Fabiola Cineas and Greg Windleon Oct 8, 2015 01:22 PM
Bill Hangley Jr.on Oct 8, 2015 11:10 AM
Parents of struggling readers come from all walks of life, but they all have one thing in common.
That moment when they realized that something wasn’t quite right.
“He just wasn’t getting it – and I couldn’t figure out why,” said Erica Fields, a mental health caseworker from West Philadelphia.
Dale Mezzacappaon Oct 8, 2015 11:08 AM
Philadelphia has embarked on an ambitious campaign, called READ! by 4th, to ensure that all city students are able to read by the time they enter 4th grade, which numerous studies have shown is a make-or-break point for future success.
Students who reach this benchmark are more likely to do well in school and graduate. Students who don’t are more likely to tune out and drop out.
In this edition, we look at teaching reading in schools and at home and highlight where families can find resources.
Dale Mezzacappaon Oct 7, 2015 11:38 AM
This year, as part of a more focused approach to literacy instruction, many K-3 classrooms in District schools have new libraries. Students’ report cards will also look different.
Here is a brief guide to the classroom libraries and the new report card, from an interview with Diane Castelbuono, the District’s deputy chief for early childhood education.
In 40 schools, K-3 classrooms received extra funds from a grant to create “leveled libraries.” Books are sorted into bins, each with a letter indicating the reading level, progressing from A to Z.
Dan Hardyon Oct 7, 2015 09:49 AM
The National Institute for Early Education Research (NIEER) has a well-regarded 10-point standard for high-quality programs. Publicly funded Keystone Star-3 and Star-4 pre-K programs meet at least seven of them, including having a comprehensive early learning curriculum, all lead teachers with at least a bachelor’s degree, continuing professional education, maximum class size of 20 and teacher-child ratio of at least 1 to 10, and on-site inspections at least every five years.
Dan Hardyon Oct 7, 2015 09:50 AM
The benefits of high-quality pre-K can be great, but relatively few Pennsylvania children receive it. In 2013-14, less than half of 3- and 4-year-olds statewide attended licensed programs. Only about 31 percent were in high-quality pre-K.
Dan Hardyon Oct 6, 2015 04:17 PM
Take a tour of Children’s Village, a highly regarded child-care center in Philadelphia’s Chinatown neighborhood, and some of the elements that make it a high-quality program are immediately evident.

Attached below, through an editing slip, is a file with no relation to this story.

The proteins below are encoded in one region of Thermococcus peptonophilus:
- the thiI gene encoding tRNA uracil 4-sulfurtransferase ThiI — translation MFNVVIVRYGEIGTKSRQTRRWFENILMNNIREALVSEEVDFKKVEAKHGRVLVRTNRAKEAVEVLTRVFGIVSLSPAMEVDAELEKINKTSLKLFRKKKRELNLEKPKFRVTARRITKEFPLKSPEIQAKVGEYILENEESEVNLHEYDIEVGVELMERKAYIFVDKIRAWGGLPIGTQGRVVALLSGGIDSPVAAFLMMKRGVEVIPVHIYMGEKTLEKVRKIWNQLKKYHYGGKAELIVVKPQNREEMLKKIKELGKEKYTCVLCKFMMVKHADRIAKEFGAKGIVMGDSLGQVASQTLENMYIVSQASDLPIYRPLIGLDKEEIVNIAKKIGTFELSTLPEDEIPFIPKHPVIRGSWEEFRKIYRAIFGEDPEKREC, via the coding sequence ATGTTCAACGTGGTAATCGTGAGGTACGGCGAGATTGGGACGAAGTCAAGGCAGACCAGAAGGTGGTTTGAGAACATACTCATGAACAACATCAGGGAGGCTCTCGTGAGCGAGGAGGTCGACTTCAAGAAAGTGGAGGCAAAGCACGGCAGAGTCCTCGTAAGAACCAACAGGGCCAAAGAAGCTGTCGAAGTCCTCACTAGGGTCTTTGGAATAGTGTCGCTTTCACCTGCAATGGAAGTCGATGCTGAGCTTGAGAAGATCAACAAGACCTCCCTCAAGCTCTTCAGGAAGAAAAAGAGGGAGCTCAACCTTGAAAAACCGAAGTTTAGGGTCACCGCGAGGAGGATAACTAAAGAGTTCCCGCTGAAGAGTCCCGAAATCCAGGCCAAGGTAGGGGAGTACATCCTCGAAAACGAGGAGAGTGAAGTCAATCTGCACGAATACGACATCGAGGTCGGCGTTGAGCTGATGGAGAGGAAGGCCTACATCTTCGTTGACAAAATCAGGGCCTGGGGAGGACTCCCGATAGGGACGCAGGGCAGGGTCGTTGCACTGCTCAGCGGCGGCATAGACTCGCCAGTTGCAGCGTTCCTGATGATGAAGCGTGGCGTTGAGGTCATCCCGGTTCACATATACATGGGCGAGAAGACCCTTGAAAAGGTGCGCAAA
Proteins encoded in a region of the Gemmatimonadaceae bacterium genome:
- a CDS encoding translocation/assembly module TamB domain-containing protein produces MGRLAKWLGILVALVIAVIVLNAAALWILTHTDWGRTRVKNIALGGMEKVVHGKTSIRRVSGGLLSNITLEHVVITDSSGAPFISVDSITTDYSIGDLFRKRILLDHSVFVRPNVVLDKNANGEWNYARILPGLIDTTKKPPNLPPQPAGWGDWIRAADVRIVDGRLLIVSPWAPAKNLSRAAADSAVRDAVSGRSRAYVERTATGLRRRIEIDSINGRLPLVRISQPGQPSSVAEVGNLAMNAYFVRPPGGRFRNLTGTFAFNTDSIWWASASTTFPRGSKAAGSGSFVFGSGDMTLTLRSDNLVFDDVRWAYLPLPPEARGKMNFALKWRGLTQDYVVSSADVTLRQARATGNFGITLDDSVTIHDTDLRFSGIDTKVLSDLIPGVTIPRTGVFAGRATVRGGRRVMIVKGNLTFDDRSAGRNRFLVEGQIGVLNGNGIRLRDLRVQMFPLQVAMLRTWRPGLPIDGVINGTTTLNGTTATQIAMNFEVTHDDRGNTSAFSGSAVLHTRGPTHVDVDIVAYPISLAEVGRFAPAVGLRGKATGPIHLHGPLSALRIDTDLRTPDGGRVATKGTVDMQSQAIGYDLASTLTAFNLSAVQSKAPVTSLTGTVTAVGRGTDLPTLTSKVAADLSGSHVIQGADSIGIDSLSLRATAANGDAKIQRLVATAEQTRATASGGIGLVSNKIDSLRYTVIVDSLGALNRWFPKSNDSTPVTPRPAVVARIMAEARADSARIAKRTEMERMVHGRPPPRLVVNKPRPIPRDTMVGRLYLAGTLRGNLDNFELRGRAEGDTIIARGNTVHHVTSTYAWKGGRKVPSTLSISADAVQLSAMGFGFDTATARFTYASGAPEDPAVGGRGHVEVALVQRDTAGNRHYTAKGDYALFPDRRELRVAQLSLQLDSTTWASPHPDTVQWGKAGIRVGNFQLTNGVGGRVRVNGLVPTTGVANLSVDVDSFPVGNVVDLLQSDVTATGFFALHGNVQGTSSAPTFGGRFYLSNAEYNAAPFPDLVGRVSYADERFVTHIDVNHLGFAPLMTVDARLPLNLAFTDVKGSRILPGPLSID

In Room 303, a group of 3- and 4-year-olds is absorbed in a variety of activities, playing with toys, listening to recorded music and stories, or engaged in drawing, making and building things.
Dale Mezzacappaon Oct 6, 2015 04:09 PM
The Notebook interviewed Kathy Hirsh-Pasek, who is a Temple University psychology professor, director of the Infant Language Laboratory, and author of several books about how children learn. She offered tips for parents of young children regarding daycare, preschool, and activities to do at home.
Notebook: What should I look for in a pre-K or child care center?
Hirsh-Pasek: The first thing I look for in a pre-K is, “Is it safe?” You want to make sure there aren’t things literally swept under rugs, things that are accessible that shouldn’t be, things that look dangerous.
Connie Langlandon Oct 6, 2015 04:14 PM
The kindergartners are sitting cross-legged on a carpet doing their best to draw the letter F, the letter of the day at KIPP Philadelphia Elementary Academy (KPEA), a charter school in Strawberry Mansion. Each day, the children practice saying and writing a different letter.
“Okay, friends, hold your fa-fa-fabulous Fs up to me,” says their teacher, Lauren Holifield. “Oh, my goodness, fa-fa-fa-fantastic. … Now make your best lowercase f. Have fu-fu-fun with it.”
Connie Langlandon Oct 6, 2015 11:12 AM
Experts say that it’s never too early to start reading with your kids.
According to Reading Rockets, the national multimedia literacy initiative, parents of babies should snuggle up with them and read a book.